May 22, 2024


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Family affair: How the Ford and Volkswagen ute deal was done

4 min read


The landmark deal between Ford and Volkswagen to partner on their next-generation pick-ups began at the highest levels of both companies – with a family catch-up.

The deal to make the new-generation Ford Ranger and Volkswagen Amarok pick-ups ‘twins under the skin’ began as a conversation between the families at the top of the two global automotive giants.

Drive has been told the partnership between Ford and Volkswagen – on the Ranger ute, Transit and Caddy vans, and selected electric vehicle technology – was the result of a ‘catch-up’ between the heads of the families that ran Ford and Volkswagen globally six years ago.

While the names of those in the room were not disclosed, Drive understands William Clay Ford Junior – the great grandson of company founder Henry Ford – was approached by Ferdinand Piech, a grandson of Ferdinand Porsche and chairman of the Volkswagen Group supervisory board from 2002 to 2015. 

Mr Piech died in 2019, but by then the vehicle sharing deal had been done; industry insiders say Mr Piech was influential in the Volkswagen business to the end.

The initial meeting between the two families – to discuss a model-sharing arrangement on utes, vans and electric cars – happened some time in 2015 or 2016, Drive has been told.

It was about “six to 12 months” after Ford had already started working on the Ranger and had locked in key changes – such as chassis, engines and safety technology – for its new-generation model. 

“I was told the two families had a conversation and during that time (Volkswagen) reached out to us for a global pick-up,” Ian Foston, the chief engineer for the new Ford Ranger, told Drive at a media preview this week.

“They had a conversation as Volkswagen at that time decided they wanted to investigate the possibility of a relationship between the two companies, especially around
commercial vehicles,” said Mr Foston. 

“At the time they didn’t necessarily want to do the next Amarok on their own (for reasons of cost and the focus on electrification across the automotive industry), and they said to us that we were the only company they would considering partnering with.

“Once the deal was agreed, their head of vehicle programs contacted me and my boss at the time, and that’s when the relationship started.”

Mr Foston said the Ford Ranger had been “locked in” about six months to a year before the approach from Volkswagen. 

But, as it happened, the changes suited Volkswagen down to the ground.

“They (Volkswagen) were very respectful about what we’d done on new Ranger. They really appreciated the performance of the vehicles, and they very much wanted that relationship with us where they knew that what we were going to deliver on our next generation was going to be similar to what they also wanted. So it was a win-win for both parties.”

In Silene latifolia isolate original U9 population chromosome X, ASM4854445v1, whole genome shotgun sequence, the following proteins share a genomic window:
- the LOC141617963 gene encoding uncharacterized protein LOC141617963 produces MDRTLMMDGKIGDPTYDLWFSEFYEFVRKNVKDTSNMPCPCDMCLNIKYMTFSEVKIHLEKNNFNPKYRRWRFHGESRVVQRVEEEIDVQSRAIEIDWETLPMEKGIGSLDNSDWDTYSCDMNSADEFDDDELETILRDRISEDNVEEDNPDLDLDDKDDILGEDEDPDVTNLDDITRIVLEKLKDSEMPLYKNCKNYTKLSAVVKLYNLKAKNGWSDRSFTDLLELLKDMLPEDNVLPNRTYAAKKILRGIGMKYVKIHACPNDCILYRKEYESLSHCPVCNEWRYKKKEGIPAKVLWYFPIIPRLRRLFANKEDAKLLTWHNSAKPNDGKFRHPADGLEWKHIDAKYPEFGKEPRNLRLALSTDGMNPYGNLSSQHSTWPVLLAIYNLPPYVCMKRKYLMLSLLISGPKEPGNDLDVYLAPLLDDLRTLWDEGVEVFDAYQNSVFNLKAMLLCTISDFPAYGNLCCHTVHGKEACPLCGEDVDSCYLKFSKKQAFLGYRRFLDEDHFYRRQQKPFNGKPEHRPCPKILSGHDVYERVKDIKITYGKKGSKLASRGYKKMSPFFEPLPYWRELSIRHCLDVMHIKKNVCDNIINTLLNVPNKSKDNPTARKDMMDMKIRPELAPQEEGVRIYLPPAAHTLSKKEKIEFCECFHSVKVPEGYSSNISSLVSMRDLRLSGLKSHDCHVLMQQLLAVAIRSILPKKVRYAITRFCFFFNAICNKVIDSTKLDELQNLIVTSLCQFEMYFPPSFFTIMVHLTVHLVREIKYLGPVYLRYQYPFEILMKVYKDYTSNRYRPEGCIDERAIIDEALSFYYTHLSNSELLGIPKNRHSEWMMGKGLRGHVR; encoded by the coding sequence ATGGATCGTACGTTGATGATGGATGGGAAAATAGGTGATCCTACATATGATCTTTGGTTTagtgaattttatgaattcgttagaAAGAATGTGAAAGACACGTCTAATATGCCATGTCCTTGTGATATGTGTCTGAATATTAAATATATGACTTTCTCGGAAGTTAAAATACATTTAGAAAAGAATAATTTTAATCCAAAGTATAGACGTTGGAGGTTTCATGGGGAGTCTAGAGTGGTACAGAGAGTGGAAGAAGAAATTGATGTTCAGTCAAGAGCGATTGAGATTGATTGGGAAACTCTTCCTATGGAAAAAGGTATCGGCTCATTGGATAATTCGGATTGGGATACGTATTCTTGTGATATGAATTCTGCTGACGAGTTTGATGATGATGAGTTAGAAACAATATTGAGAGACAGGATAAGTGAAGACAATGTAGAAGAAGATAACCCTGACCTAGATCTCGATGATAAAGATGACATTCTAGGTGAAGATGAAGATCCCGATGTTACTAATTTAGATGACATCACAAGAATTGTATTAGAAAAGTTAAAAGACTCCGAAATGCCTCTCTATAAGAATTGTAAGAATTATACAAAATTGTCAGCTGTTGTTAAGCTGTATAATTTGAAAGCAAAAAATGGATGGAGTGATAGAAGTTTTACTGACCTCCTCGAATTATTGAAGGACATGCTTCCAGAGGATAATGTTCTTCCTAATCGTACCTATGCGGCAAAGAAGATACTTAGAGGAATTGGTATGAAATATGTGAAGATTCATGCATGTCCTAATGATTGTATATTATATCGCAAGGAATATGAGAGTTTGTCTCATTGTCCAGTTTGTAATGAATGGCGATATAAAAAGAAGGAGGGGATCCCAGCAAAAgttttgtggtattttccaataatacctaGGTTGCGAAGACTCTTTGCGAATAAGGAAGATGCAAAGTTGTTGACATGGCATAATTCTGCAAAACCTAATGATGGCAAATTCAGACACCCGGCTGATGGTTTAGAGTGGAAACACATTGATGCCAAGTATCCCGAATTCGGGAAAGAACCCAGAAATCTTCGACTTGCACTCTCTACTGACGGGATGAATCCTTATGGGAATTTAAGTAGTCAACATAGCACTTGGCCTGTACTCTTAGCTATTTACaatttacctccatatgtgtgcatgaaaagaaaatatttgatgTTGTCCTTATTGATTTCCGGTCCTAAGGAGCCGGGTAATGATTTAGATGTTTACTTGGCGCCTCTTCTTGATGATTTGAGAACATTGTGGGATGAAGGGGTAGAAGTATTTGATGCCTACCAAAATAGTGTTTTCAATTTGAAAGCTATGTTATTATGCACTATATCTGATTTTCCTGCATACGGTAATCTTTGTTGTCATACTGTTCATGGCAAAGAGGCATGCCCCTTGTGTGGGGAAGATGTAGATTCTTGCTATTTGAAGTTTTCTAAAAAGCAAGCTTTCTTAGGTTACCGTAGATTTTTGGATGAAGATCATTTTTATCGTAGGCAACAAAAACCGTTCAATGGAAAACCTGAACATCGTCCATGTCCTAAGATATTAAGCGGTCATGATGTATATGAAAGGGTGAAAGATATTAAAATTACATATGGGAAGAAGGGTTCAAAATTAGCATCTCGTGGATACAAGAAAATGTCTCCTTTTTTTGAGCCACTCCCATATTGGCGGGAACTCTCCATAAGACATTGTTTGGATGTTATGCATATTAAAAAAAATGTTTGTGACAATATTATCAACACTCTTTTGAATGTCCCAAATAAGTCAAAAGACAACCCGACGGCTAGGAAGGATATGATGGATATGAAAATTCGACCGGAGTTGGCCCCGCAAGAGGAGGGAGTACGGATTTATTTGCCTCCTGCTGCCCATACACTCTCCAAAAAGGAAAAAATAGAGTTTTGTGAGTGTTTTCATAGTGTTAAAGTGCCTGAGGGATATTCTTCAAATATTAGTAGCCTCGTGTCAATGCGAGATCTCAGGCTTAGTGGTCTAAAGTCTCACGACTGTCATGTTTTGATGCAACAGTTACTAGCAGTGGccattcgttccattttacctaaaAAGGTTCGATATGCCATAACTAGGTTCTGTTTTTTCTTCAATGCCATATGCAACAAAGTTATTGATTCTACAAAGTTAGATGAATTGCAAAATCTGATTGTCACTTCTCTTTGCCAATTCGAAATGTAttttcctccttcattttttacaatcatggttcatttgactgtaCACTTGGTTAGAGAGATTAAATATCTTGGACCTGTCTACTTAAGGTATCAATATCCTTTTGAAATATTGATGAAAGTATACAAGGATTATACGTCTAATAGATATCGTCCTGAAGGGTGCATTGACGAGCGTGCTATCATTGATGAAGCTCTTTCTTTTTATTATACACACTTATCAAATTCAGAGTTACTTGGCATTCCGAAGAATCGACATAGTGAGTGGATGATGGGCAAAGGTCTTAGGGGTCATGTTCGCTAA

Mr Foston said the program and the partnership has run smoothly over the past five years or so during development.

“It was very collaborative and very cohesive,” said Mr Foston. “Once we’d signed all the non-disclosure agreements, and we showed them what we were doing, they were honestly delighted.

“They said, ‘if we were going to develop a new product, we would have done the same thing’. So it was a hugely compatible partnership.”

As Drive has previously reported, although the new Volkswagen Amarok will be based on the new Ford Ranger and built on the same production line in South Africa, the two vehicles will look and feel different.

“Because Volkswagen was also very keen to make the Amarok fully differentiated (from the Ranger) there was never any tension between us,” said Mr Foston. “The new Amarok was never going to be a rebadged version of a Ranger. There is so much more that goes into vehicles like this.”

After describing the new-generation Volkswagen Amarok as a “fully-differentiated sibling vehicle” last year, during a media preview this week Mr Foston went into more detail about just how unique the two vehicles will be.

“When you drive the new Amarok it very much feels like a Volkswagen,” Mr Foston told Drive.

“I’m the chief engineer for that program as well, they (Volkswagen) give us the responsibility for the engineering and the manufacturing though they are very much in charge of their own design and what they want in terms of the DNA of the vehicle. 

“To make sure the Amarok is true to their DNA, their vehicle has a different character (to the Ford Ranger), they were very clear about that.

“Volkswagen wanted their own DNA so when you get in and drive the vehicle it will very much feel like a Volkswagen.

“That suited us because we had the same view. We wanted to protect how the Ford Ranger felt for us and for our customers, so the two vehicles will feel different to drive – and everything the customer touches and sees will be unique between the two vehicles.”

Mr Foston said Volkswagen was particular about its suspension and steering feel and the treatment of the interior appointments.

“The new Amarok has its own suspension feel, its own on-road steering feel, they wanted the seats to feel a certain way inside. There are lot of
things we’ve done to tune the vehicles differently.”

In another example, Mr Foston said: “The steering column is the same but the steering wheel, the interior design, the cabin trim materials are unique to Volkswagen.”

Joshua Dowling has been a motoring journalist for more than 20 years, spending most of that time working for The Sydney Morning Herald (as motoring editor and one of the early members of the Drive team) and News Corp Australia. He joined CarAdvice / Drive in late 2018, and has been a World Car of the Year judge for 10 years.

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